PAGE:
No instruction in the New Testament is more positive than this; it is positive, explicit, and universal; and however plausible may be the reasons which are urged for disregarding it, and for suffering women to take an active part in conducting public worship, yet the authority of the inspired apostle remains positive and his meaning cannot be misunderstood. He looks at it from every viewpoint, forbids it altogether, and shows that from every consideration it was to be regarded as improper for them to take any active part in conducting the public service.

There is no question that this represents Lipscomb’s understanding of 1 Corinthians 14:34-35. He opposed any audible participation by women in the assembly except singing, and particularly opposed any public leadership of the assembly through speaking. (See my understanding of this text in an 1990 paper.)

At the same time, Lipscomb was often quick to add that women should teach. When asked whether women should be permitted to teach in Sunday School, he wrote (Questions Answered, 736):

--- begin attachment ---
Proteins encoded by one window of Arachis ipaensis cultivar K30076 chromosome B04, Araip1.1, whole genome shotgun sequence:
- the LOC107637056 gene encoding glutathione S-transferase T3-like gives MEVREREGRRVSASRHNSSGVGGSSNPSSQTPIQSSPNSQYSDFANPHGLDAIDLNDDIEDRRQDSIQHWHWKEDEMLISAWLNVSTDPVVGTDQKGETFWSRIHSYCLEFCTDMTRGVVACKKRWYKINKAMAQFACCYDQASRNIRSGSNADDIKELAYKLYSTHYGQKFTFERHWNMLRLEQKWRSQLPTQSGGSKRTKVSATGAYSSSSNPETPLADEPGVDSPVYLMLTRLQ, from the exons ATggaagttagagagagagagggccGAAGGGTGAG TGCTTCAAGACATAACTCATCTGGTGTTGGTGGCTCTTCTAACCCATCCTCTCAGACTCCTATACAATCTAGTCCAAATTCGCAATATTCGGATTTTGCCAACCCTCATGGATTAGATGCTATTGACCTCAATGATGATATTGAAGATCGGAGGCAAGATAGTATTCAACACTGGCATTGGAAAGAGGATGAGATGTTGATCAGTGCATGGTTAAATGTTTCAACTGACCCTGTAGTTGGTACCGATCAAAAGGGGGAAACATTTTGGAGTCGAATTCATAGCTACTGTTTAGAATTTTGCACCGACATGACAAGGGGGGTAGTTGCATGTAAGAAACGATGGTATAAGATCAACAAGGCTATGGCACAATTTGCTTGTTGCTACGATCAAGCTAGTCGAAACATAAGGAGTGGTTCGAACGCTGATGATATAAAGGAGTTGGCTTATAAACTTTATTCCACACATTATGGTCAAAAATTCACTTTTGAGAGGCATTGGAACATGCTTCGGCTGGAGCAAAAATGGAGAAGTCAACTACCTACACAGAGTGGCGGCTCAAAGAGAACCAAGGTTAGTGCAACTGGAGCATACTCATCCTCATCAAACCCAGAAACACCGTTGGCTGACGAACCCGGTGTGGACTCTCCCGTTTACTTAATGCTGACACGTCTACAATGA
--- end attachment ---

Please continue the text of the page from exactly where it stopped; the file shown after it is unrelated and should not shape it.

Yet women have the right to teach those who know less than themselves. Priscilla and Aquila taught Apollos. (Acts 18:24-26.) So I am sure that a woman may teach the Bible to old or young, male or female, at the meetinghouse, at home, at a neighbor’s house, on Sunday or Monday or any other day of the week, if they know less than she does, if she will do it in a quiet, modest, womanly way. I have seen wrongs done by them at home, in the parlor, the dining room, the kitchen. This does not mean she cannot do right in all of these places. She can do right in the Sunday school.

In an article in the Gospel Advocate (25 August 1910), Lipscomb further encouraged women teachers (pp. 968-9):